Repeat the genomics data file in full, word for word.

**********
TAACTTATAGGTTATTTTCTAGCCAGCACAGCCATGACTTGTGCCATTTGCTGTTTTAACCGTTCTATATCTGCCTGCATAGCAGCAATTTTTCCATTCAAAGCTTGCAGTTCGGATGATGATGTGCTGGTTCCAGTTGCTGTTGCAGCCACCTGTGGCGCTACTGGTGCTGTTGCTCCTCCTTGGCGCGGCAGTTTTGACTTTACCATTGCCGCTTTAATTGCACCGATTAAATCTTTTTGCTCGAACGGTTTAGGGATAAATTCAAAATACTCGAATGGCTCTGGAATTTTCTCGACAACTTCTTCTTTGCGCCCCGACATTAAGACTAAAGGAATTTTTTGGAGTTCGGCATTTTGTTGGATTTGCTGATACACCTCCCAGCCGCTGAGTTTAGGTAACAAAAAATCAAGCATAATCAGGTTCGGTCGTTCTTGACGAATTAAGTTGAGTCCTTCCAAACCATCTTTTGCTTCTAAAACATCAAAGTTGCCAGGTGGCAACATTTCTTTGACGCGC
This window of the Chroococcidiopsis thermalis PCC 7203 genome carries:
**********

TAACTTATAGGTTATTTTCTAGCCAGCACAGCCATGACTTGTGCCATTTGCTGTTTTAACCGTTCTATATCTGCCTGCATAGCAGCAATTTTTCCATTCAAAGCTTGCAGTTCGGATGATGATGTGCTGGTTCCAGTTGCTGTTGCAGCCACCTGTGGCGCTACTGGTGCTGTTGCTCCTCCTTGGCGCGGCAGTTTTGACTTTACCATTGCCGCTTTAATTGCACCGATTAAATCTTTTTGCTCGAACGGTTTAGGGATAAATTCAAAATACTCGAATGGCTCTGGAATTTTCTCGACAACTTCTTCTTTGCGCCCCGACATTAAGACTAAAGGAATTTTTTGGAGTTCGGCATTTTGTTGGATTTGCTGATACACCTCCCAGCCGCTGAGTTTAGGTAACAAAAAATCAAGCATAATCAGGTTCGGTCGTTCTTGACGAATTAAGTTGAGTCCTTCCAAACCATCTTTTGCTTCTAAAACATCAAAGTTGCCAGGTGGCAACATTTCTTTGACGCGC
This window of the Chroococcidiopsis thermalis PCC 7203 genome carries: